Emergency meals supply stays a problem throughout Brooklyn

The Brooklyn Nets Food Pantry at PS / IS 308 on January 15, 2021 in Brooklyn, New York (Image: Michelle Farsi)

Even as service providers and pantries across the city have been stepped up to meet the surge in free food demand caused by the pandemic, several parts of Brooklyn remain underserved.

City Harvest estimates that visits to the city’s pantries and soup kitchens have increased 33% since before the pandemic. Data from Feeding America Action shows that the projected overall food insecurity rate in Brooklyn reached 20% last year, up from 14.3% just two years earlier. Nonprofit No Kid Hungry said at a recent city council hearing that 1 in 3 children in New York City may have experienced food insecurity in the last year, up from 1 in 5 before the pandemic.

Much of the need, say experts and elected officials, comes from undocumented New Yorkers who do not have access to government benefits, seniors living on steady incomes, and gig workers struggling to access unemployment benefits . The gaps between black and Latin American New Yorkers and their white counterparts have also been carried over from before the pandemic.

The need also comes from families and medium-sized skilled workers who have lost their jobs. And it’s popped up all over the district, even in places that might not be immediately obvious.

Recalling recent data from the city’s Office of Food Policy, which found the gap between the demand for and the supply of emergency food available in parts of his district was particularly wide, South Brooklyn Senator Andrew Gounardes said Parts of Bay Ridge, Bensonhurst and Dyker. represents Heights, said: “There’s a deeper story here about people who can’t put food on their own table on a regular basis.”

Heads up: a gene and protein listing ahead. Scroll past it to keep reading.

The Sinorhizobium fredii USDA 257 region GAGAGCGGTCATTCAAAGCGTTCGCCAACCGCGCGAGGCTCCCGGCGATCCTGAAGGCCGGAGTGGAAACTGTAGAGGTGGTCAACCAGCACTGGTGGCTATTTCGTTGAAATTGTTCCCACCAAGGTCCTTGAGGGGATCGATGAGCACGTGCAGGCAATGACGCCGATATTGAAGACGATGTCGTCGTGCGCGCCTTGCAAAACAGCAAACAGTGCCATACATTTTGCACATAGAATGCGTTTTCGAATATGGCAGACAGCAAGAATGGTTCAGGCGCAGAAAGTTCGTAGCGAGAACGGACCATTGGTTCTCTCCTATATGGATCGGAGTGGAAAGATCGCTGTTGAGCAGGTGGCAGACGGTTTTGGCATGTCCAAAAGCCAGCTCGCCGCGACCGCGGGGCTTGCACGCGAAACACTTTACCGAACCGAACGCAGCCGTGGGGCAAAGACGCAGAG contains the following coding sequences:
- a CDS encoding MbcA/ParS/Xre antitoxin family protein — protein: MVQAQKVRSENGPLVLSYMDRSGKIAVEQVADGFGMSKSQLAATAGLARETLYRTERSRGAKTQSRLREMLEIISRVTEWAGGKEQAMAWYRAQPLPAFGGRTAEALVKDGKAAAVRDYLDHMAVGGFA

Dr. Melony Samuels, executive director of the Brooklyn-based Campaign against Hunger, supported this view.

“The need is widespread in Brooklyn and the rest of the world,” said Samuels. “Including areas where we wouldn’t even have looked in that direction.”

Fulfilling this need took a Herculean effort. The Hunger Campaign moved to a temporary 20,000-square-foot warehouse in Canarsie to create a food center with social distancing space and forged hundreds of partnerships with community-based organizations that distribute food in the neighborhoods they best know.

“We go to areas of high demand and we go into detail,” said Samuels.

How can city and country better support this work?

Gounardes, who recently organized a roundtable with food vendors to better understand their needs, says the government could in the short term help build networks of vendors so they can better share resources and undistributed food. More shared cold rooms for storing perishable food would also help.

But the “biggest and most immediate role” government can play is to adequately fund grocery delivery services, citing the Nourish New York program, a $ 35 million COVID-era initiative, farms upstate connects with food banks.

The Senate recently passed bill to make the program permanent, and Gounardes said he would “increase funding for it significantly, to at least $ 50 million in budget this year, to really make sure we get that pipeline through.” and keep pumping the food “. . “

Samuels also stressed the importance of additional emergency funding for food suppliers, saying that her organization relies heavily on private donations as it expands.

In the longer term, many believe that the city’s food system will have to change fundamentally. Last month, the city unveiled its first 10-year food plan, a series of policy proposals aimed at “achieving a fairer, more sustainable and healthier food system by 2031”.

Proposals range from creating new spaces for urban farming and taking advantage of SNAP benefits online, to helping the development of neighborhood-based food centers and reducing greenhouse gas emissions from the food system. Several leading mayoral candidates have also spoken at length about their plans to tackle hunger, public nutrition, school meals, urban agriculture and more.

These proposals can take years to implement, and the need will inevitably persist even after the majority of urban residents have received a vaccine. But local organizations such as the campaign against hunger are already thinking ahead.

“We see this as an opportune time to build a better nutritional system,” said Samuels. “We’re not trying to be just a stopgap solution for COVID-19. We try to build a functioning system in our community. “

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